Saturday, 19 September 2020
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Call for consultation on Boonah’s ‘condemned’ trees

A petition to save four mature trees from being destroyed during Stage 2 of the Boonah Town Centre redevelopment will be tabled at Monday’s Scenic Rim Regional Council meeting.

More than 1,800 signatures have been collected - around 1,300 on a face-to-face basis by volunteers and almost 600 from a change.org online petition.

“That’s just the number to date,” said, Debby Burgess, one of the group of community members leading the call to save the Evergreen Ash trees which form part of the ‘green streetscape’ in Boonah’s High Street.

“Our local Councillor, Marshall Chalk, has agreed to present the petition and we’re asking that the petition also be discussed at that meeting given the advanced stage of the redevelopment project.”

Fellow petitioner, Chris Bowman reported that in a meeting with Mayor Greg Christensen, Cr Chalk and Council officers last week, Cr Christensen had offered a ‘stay of execution’ for the trees until after the petition was presented.

“We asked then and we are asking again that the Council hold a broad community consultation on the future of the trees.”

During the meeting between the group and the Council, she said they were made aware of the reasons behind the removal of the trees.

“In the days after that meeting, when our volunteers were collecting signatures they were able to show people the Council’s plans and to address any questions,” Chris said.

“But surely this information should have been made available to the community when the decision to remove the trees was made.

“And that’s why we’re asking for the community to be consulted now.

“By far the greater majority of the community, and the visitors to the town, want the trees to remain.”

She added that after the group met with the Council, they remained firm in their belief there were solutions to the problems caused by the current placement of the trees.

“But first Council must have the will to find those solutions.

“As for the invasive species issue those trees have been there for almost 30 years and there is no evidence of their seeds invading local bushland and waterways.

“And the species does not appear on any prohibited or restricted plant list.”

The petition will be presented to Cr Chalk on Friday afternoon.

“We know that the Mayor has said that the four trees will be replaced by four new trees but the plans show that one tree will be replaced in one location and the remaining three trees will be planted close together in a small garden bed,” Debby said.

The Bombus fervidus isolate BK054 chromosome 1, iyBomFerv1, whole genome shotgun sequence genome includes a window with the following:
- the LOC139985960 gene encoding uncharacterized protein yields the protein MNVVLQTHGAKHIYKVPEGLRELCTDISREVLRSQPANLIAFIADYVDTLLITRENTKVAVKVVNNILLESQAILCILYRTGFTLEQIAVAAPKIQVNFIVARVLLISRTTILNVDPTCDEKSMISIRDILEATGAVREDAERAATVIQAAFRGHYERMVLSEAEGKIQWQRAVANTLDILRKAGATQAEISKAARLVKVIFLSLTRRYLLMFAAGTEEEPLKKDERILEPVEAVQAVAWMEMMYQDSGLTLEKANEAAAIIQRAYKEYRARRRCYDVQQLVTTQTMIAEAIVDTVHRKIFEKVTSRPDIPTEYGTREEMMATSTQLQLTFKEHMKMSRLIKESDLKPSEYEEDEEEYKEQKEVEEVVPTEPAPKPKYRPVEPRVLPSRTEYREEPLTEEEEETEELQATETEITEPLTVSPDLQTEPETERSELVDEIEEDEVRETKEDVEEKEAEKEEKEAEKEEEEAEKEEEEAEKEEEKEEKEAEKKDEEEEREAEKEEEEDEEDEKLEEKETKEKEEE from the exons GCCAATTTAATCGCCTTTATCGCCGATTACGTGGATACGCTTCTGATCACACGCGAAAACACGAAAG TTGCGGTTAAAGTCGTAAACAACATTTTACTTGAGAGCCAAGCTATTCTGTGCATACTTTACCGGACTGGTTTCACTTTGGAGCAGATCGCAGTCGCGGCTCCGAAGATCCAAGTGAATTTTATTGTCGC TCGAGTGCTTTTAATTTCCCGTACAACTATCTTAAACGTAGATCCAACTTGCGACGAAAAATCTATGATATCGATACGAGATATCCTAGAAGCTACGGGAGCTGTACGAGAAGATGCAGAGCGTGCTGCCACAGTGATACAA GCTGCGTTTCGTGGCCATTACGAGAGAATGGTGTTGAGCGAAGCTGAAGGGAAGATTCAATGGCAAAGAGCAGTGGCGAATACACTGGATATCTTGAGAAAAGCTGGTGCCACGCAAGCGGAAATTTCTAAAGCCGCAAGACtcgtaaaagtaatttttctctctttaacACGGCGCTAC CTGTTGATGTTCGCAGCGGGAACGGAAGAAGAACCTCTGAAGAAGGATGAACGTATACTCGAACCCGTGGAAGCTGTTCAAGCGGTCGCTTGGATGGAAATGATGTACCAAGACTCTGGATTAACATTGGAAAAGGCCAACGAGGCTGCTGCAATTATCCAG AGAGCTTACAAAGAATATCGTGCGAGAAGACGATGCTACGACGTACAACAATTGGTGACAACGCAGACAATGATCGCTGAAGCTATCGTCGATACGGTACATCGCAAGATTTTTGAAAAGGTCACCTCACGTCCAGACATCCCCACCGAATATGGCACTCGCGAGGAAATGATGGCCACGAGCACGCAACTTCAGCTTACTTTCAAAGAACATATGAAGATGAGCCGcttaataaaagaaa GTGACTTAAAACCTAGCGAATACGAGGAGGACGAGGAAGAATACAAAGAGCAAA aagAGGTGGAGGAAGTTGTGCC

“Even when these trees eventually grow on enough to provide shade, it won’t be the same as we enjoy now.

“And a close look at the plans show that our town centre will have the same look as so many other towns in Australia and will no longer look like the Boonah that everyone loves.


Future of Boonah trees under review

Scenic Rim Regional Council is currently reviewing  the future of the four Evergreen Ash trees in Boonah’s High Street.

“I called for this review,” said Cr Marshall Chalk on Monday. “I asked for a review into the planned works in High Street and on what other options there are for the trees.

“I have received a lot of emails about the trees - about 20 to 30 from people who want them to remain and eight or nine from people who want them to go.

“While personally I hold an opposite view to those who have signed the petition, I believe as a Councillor, I need to represent everyone’s view.

“That’s why I called for the review.”

Cr Chalk will table the ‘Save our Trees’ petition at the Council meeting on Monday.

“I am also currently considering whether I will move a motion about the trees at the same time,” he said.

“I realise that the majority of the people are against the removal of the trees but I’m not sure they have given it much thought.

“I think that it’s as much tied up with an anti-Council sentiment and a misconception of why the trees need to go, as it is about wanting to save the trees.

“If the trees stay then one of the pedestrian crossings won’t meet the current safety standards, nor will there be room to provide a disabled carpark and access ramp to the current standard.”

A failure to communicate Council’s plans for the street was part of the reason for the controversy, he believes.

“Much of this anger is a reflection on the communication style of Council. The plans were poorly communicated,” Cr Chalk said.

But he added that he also had a poor opinion of invasive species.

“People don’t realise how much money and time Council spends every year on ridding creek banks, road reserves and other areas of invasive species.”